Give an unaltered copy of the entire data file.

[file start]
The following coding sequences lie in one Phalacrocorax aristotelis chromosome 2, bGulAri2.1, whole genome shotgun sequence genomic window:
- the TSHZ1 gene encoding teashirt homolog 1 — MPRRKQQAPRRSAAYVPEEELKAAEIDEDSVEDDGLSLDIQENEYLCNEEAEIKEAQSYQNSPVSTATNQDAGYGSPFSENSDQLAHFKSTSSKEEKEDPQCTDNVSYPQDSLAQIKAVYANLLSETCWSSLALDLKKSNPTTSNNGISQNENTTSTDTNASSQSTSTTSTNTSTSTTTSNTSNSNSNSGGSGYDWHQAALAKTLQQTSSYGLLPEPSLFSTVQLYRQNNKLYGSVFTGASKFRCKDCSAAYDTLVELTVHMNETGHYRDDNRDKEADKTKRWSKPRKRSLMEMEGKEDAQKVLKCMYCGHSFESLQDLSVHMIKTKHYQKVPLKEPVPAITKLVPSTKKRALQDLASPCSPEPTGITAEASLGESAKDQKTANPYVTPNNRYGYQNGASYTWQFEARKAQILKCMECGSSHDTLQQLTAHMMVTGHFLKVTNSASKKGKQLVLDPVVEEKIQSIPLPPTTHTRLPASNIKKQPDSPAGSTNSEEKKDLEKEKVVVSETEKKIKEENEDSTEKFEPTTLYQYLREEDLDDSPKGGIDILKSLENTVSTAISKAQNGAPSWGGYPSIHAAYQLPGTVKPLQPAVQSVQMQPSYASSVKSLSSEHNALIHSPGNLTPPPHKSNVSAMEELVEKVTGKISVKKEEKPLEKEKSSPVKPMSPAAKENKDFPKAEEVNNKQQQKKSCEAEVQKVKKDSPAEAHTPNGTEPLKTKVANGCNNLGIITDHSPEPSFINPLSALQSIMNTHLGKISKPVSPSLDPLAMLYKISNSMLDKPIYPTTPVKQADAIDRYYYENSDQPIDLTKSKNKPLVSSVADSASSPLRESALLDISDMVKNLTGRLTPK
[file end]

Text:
The following coding sequences lie in one Phalacrocorax aristotelis chromosome 2, bGulAri2.1, whole genome shotgun sequence genomic window:
- the TSHZ1 gene encoding teashirt homolog 1 — MPRRKQQAPRRSAAYVPEEELKAAEIDEDSVEDDGLSLDIQENEYLCNEEAEIKEAQSYQNSPVSTATNQDAGYGSPFSENSDQLAHFKSTSSKEEKEDPQCTDNVSYPQDSLAQIKAVYANLLSETCWSSLALDLKKSNPTTSNNGISQNENTTSTDTNASSQSTSTTSTNTSTSTTTSNTSNSNSNSGGSGYDWHQAALAKTLQQTSSYGLLPEPSLFSTVQLYRQNNKLYGSVFTGASKFRCKDCSAAYDTLVELTVHMNETGHYRDDNRDKEADKTKRWSKPRKRSLMEMEGKEDAQKVLKCMYCGHSFESLQDLSVHMIKTKHYQKVPLKEPVPAITKLVPSTKKRALQDLASPCSPEPTGITAEASLGESAKDQKTANPYVTPNNRYGYQNGASYTWQFEARKAQILKCMECGSSHDTLQQLTAHMMVTGHFLKVTNSASKKGKQLVLDPVVEEKIQSIPLPPTTHTRLPASNIKKQPDSPAGSTNSEEKKDLEKEKVVVSETEKKIKEENEDSTEKFEPTTLYQYLREEDLDDSPKGGIDILKSLENTVSTAISKAQNGAPSWGGYPSIHAAYQLPGTVKPLQPAVQSVQMQPSYASSVKSLSSEHNALIHSPGNLTPPPHKSNVSAMEELVEKVTGKISVKKEEKPLEKEKSSPVKPMSPAAKENKDFPKAEEVNNKQQQKKSCEAEVQKVKKDSPAEAHTPNGTEPLKTKVANGCNNLGIITDHSPEPSFINPLSALQSIMNTHLGKISKPVSPSLDPLAMLYKISNSMLDKPIYPTTPVKQADAIDRYYYENSDQPIDLTKSKNKPLVSSVADSASSPLRESALLDISDMVKNLTGRLTPK